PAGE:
The last rays of light shone on Huascarán (6768 m), Peru’s highest mountain, turning her icy, glaciated peak to crimson. In the valley below, night had begun to fall on the town of Yungay and some of the colorfully clad Indian street vendors were beginning to gather their wears together and head home. Others ignored the onset of night and would continue to peddle their goods long after darkness, hoping to add a few more soles to the family coffers. It was 1985, and I was here to see and understand the devastation that had befallen Yungay and the smaller village of Ranrahirca fifteen years earlier, when the worst avalanche disaster in history destroyed the towns entirely.
Anybody who is a skier knows something about avalanches. The word is part of the everyday lexicon of skiers and boarders. If they are riders who also enjoy gliding through the powder off-piste, they usually know more about avalanches than the average winter tourists, and perhaps they have even had a frightening encounter or two with a snowslide.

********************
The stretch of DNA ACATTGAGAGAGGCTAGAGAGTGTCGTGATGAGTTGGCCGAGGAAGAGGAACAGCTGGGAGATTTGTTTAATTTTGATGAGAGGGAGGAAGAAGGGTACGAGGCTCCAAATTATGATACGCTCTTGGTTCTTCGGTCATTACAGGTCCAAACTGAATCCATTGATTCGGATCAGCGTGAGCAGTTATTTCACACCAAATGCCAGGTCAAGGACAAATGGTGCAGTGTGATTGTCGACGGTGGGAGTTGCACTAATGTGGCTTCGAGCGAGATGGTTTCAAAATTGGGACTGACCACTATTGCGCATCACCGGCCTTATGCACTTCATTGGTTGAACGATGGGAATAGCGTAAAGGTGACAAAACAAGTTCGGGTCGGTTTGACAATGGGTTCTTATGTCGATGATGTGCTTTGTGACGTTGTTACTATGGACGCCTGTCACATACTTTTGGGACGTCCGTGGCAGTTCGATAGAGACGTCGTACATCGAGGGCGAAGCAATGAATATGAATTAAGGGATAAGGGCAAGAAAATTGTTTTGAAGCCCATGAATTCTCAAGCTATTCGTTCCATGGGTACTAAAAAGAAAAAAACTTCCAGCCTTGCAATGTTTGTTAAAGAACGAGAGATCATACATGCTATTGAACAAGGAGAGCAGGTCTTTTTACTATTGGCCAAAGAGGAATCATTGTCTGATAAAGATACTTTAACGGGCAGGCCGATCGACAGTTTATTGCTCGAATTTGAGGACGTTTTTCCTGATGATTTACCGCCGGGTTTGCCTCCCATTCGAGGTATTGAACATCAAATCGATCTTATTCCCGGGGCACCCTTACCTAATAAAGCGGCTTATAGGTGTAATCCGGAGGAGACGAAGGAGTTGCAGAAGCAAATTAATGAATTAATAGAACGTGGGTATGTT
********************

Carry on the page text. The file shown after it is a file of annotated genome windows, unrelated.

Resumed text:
If one is going to discuss the Yungay avalanche, however, one has to discard the conventional frame of reference for the term avalanche entirely. Every year, the winter newspapers include sporadic stories of a skier or a small group of skiers killed by an avalanche. Sadly, that is a fact, and little can be done about it other than to try to better educate skiers in the vagaries of avalanche science.
Every now and then, in winters of heavy snowfall or under unusual circumstances, there are larger disasters. On the Kitzsteinhorn in 2000, twelve people were buried and died while on a ski-instructor’s course. A year earlier, the infamous disaster in Galtür claimed the lives of 31 victims when parts of the village were buried after a big storm dumped four meters of snow on the nearby mountains.
These tragic incidents pale by comparison with the enormity of the natural catastrophe that hit Yungay on May 31, 1970. . .
The complete story is in the coffee table book Skiing Around the World Volume II by Jimmy Petterson.